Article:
Successful open-source CMSes always are evolving, and it is a challenge to keep documentation up-to-date and useful. The Open Source user community often lends a helping hand in creating and updating documentation. Well-developed and current documentation would indicate an organized open-source CMS with an active community. Documentation may come in many forms; review changelogs, release notes, installation instructions and user manuals. Does the documentation address your concerns and questions?

Check if the open-source CMS has a developers' guide, coding standards and information on how others can contribute to the project. Established coding standards can help maintain consistent code even when a large number of programmers contribute to its development. Even if you do not have any programming experience, it may help to glance at the source code for the open-source CMS. Look for comments within the code written in English. Well-commented code can be easier to maintain and customize. If you are familiar with the programming language, you may be able to gain valuable insights into how the CMS works and the quality of its code.

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Social application CMS

Social Application's picture

Hey its seem informative post.

Evaluating Open-Source Content Management Systems

Open source CMS 's picture

Hey ,Nice and helpful post about open source CMS.

They have to be SIMPLE

Peter Tandrer's picture

After working here - in Phuket - the only condition they have to fulfill here - they have to be SIMPLE. You really don't have a clue, how "simple-thinking" the people here are. Oh man - 8-)

Usability should be higher on the list

Matt Nuzum's picture

I have looked at many, many CMS systems and one thing I can say for certain is that few consider a polished, easy-to-learn interface as a high priority.

If you make frequent changes to your website then spend some extra time up front finding a CMS that facilitates quick and easy changes. It would be better in the long run to spend a little extra [time|money|etc] up front to find a CMS that will save you hours a week in the long run.

I'd say that usability is far more important in the long-run than the platform.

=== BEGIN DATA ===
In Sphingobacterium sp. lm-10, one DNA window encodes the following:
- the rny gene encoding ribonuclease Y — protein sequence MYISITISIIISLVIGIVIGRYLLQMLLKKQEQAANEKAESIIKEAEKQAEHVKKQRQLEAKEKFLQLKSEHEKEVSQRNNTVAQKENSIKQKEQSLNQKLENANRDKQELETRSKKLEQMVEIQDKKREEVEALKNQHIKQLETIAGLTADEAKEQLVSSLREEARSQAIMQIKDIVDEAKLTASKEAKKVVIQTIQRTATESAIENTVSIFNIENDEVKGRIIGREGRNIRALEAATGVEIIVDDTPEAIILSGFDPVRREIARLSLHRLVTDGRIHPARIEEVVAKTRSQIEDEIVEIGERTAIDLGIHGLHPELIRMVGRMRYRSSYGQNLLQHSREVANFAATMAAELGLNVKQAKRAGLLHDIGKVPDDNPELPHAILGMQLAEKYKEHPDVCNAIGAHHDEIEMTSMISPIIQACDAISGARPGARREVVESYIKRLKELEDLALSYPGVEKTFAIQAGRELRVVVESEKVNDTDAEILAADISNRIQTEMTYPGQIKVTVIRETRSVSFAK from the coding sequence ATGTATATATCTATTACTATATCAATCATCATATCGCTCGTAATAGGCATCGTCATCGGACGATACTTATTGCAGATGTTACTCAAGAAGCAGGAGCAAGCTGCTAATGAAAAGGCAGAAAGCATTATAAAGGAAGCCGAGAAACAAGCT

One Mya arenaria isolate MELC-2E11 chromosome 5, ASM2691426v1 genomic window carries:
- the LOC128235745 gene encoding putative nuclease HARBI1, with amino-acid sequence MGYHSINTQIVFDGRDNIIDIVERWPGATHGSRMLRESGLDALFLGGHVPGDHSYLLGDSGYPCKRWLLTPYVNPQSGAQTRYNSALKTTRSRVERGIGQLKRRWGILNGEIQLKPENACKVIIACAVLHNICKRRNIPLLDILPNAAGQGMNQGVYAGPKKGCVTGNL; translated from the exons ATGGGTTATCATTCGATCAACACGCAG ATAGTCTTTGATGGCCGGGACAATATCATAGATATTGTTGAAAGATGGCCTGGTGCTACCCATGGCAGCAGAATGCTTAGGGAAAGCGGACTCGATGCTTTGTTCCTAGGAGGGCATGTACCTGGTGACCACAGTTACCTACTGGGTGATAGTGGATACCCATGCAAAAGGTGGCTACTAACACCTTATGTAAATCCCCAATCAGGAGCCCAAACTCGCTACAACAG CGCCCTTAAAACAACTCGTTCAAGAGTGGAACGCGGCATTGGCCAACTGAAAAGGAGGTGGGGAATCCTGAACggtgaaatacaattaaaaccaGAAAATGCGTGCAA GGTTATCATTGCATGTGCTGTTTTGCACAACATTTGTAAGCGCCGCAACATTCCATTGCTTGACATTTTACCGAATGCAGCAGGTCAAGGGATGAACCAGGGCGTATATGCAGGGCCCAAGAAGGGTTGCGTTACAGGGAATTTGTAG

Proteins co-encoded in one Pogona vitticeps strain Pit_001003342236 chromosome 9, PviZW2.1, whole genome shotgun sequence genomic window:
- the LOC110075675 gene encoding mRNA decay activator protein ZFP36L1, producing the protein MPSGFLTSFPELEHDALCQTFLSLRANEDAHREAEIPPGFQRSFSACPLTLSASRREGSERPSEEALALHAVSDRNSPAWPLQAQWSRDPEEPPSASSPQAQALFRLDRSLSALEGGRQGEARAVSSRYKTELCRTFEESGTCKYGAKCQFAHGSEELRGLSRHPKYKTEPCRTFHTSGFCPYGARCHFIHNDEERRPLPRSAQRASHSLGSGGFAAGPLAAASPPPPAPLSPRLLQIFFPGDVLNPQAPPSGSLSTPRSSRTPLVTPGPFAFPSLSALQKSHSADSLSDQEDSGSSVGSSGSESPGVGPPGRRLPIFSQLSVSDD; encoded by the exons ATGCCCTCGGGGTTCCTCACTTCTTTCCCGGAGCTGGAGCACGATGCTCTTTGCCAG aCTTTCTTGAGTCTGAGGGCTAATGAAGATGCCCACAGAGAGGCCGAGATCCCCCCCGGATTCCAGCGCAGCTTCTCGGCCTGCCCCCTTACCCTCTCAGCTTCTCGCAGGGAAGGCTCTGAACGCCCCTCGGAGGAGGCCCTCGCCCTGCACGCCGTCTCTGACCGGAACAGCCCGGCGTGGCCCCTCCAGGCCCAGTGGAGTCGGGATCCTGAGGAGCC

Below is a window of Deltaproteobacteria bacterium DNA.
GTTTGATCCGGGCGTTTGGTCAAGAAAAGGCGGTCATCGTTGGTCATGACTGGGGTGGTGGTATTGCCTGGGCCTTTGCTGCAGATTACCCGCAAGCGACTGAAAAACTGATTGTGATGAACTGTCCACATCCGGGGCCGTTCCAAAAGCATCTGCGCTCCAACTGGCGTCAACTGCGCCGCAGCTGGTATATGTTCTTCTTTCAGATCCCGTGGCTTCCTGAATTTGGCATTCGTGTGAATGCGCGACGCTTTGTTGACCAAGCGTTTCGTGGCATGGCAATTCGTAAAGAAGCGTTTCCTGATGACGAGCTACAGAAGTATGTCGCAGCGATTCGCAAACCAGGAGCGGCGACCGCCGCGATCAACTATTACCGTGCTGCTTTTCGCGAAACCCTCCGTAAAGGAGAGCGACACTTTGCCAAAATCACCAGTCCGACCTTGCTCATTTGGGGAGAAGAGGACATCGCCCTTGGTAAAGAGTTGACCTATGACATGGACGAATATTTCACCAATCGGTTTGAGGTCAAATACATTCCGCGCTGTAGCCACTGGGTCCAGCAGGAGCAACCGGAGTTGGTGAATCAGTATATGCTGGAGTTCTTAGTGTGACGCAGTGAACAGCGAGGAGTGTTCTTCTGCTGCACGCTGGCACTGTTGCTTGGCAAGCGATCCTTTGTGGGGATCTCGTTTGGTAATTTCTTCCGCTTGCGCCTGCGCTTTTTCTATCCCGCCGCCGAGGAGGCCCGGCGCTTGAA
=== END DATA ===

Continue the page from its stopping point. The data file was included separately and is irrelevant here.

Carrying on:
Choosing a CMS.

Taran's picture

While these 7 steps are important, the more practical aspects are just as important - and we could squeeze them under accessibility, or we could squeeze them under usability, or what have you. The ability to maximize the use of the content for the purpose of the owner of website is really what the whole thing is about.

For example - taxonomy/category handling is important. Intelligent use of categories allows data to be more intuitively handled on a site, and that means that the person designing the category has to have the maximum amount of flexibility through multiple and single hierarchies, as well as cross pollination between the categories.

That leads to documentation. If you're checking out CMS's, take a read of the documentation as well, and the support site (if available) and make sure that you understand what you are getting into.

And that leads to the most important thing about CMS choices: You really should know what you wish to do before you choose one so you select the right one for the right job. Having a proper definition of what a site is supposed to do comes first.

Apples and Oranges

Anonymous Coward's picture

A quick visit to Moodle's web site (http://moodle.org/) reveals that Moodle is a "Course Management System", NOT a "Content Management System". Using it as an example in an article about "Content Management Systems" is misleading.

You are right that Moodle is

Anonymous's picture

You are right that Moodle is a "course management system", also known as a "learning management system". However...

The term "content management system" is broad and includes various types of CMSes. According to Wikipedia, a "learning management system" such as Moodle is considered to be a type of CMS.